The third movement opens mysteriously, quietly. Suddenly, the horns interrupt to proclaim destiny’s challenge. The first-movement development of the Fate motive takes over for a while. A brief fugue in the strings (perhaps representing the Hero struggling futilely without clear purpose against Fate’s challenge) leads to a period of quiet mystery. A throbbing rhythm in the tympani creates a dark tension leading insistently up to the beginning of the finale. Suddenly, the brass burst forth gloriously with a three note upward (!) theme – Our Hero finally rises to meet the challenge of Fate. (This, by the way, was the very first use of trombones in a symphony by a major composer. Another first for Beethoven!) The rest of the movement plays itself out in triumph, not necessarily of Good over Evil, but of will and purpose over acceptance and complacency. Small wonder that it would eventually become known as the “Victory” symphony.
Piano Concerto no. 2 in c-minor, op. 18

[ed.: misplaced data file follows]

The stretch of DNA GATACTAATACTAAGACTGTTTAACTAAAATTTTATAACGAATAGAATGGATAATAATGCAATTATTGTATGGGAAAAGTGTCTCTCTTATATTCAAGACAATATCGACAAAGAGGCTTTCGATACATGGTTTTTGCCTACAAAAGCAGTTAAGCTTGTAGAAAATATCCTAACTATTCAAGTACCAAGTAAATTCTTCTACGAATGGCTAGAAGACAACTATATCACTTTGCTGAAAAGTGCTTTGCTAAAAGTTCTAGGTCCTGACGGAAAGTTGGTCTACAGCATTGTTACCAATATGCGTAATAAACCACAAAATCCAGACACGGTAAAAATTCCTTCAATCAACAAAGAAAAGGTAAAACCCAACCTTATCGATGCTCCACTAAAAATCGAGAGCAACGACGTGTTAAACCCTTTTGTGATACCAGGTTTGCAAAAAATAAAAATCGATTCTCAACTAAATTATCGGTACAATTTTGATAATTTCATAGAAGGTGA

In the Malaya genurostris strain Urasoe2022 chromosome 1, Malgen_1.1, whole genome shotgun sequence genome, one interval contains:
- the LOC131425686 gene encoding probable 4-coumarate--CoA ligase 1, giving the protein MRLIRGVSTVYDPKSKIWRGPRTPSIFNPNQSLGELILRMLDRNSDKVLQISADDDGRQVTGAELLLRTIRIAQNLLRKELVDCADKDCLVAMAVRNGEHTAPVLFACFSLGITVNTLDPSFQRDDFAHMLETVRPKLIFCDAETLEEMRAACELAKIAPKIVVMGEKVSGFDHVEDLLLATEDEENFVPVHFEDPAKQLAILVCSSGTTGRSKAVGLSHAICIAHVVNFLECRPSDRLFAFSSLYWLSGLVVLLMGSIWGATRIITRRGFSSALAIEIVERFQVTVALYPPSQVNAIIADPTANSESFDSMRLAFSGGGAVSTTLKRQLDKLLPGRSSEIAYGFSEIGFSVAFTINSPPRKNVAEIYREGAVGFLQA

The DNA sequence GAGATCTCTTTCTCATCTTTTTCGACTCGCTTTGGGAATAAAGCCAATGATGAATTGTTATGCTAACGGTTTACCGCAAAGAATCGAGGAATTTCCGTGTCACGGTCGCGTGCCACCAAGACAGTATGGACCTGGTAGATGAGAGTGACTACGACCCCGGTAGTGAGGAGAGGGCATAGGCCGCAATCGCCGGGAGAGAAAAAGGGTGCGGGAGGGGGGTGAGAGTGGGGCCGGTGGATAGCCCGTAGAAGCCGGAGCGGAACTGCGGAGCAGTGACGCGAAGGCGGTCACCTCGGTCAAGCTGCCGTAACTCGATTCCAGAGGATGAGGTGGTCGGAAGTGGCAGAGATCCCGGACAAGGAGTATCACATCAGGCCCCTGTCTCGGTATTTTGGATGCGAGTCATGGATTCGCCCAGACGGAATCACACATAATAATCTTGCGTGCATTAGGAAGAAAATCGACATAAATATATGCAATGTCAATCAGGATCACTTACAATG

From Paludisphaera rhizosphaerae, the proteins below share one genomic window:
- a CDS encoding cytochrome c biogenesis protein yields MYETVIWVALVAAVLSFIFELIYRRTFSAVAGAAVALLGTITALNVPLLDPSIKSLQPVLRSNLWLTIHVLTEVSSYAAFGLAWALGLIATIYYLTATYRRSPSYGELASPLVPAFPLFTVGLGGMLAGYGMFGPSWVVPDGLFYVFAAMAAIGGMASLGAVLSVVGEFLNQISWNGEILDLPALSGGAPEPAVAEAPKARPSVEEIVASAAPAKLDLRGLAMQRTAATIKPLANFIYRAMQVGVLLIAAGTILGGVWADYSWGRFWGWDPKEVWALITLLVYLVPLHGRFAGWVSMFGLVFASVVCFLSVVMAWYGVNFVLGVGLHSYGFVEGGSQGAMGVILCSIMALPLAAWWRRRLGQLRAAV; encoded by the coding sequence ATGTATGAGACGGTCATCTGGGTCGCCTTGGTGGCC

Serge Rachmaninoff was born into Russian aristocracy, and in spite of his obvious musical interests would probably have entered a “noble” profession befitting his station. However, his dissolute father managed to squander a fortune and then abandoned his family, thus ending any hopes for an expensive gentrified education for young Serge. His mother moved the family to St. Petersburg, and managed to secure for him (at age 12!) a scholarship so that he could pursue his obvious musical talent at the famous Conservatory. Like most young boys, Serge preferred “fun” to “study”. Lacking real discipline and supervision, he spent three irresponsible years skipping classes, faking grades on report cards and making little musical progress. Finally his cousin, a rising young pianist, declared that the only man who could do anything with such an undisciplined brat was his own teacher, Nicolai Sverev. Serge was immediately shipped off to Moscow, to board with Sverev who was intended to teach him discipline as well as piano technique.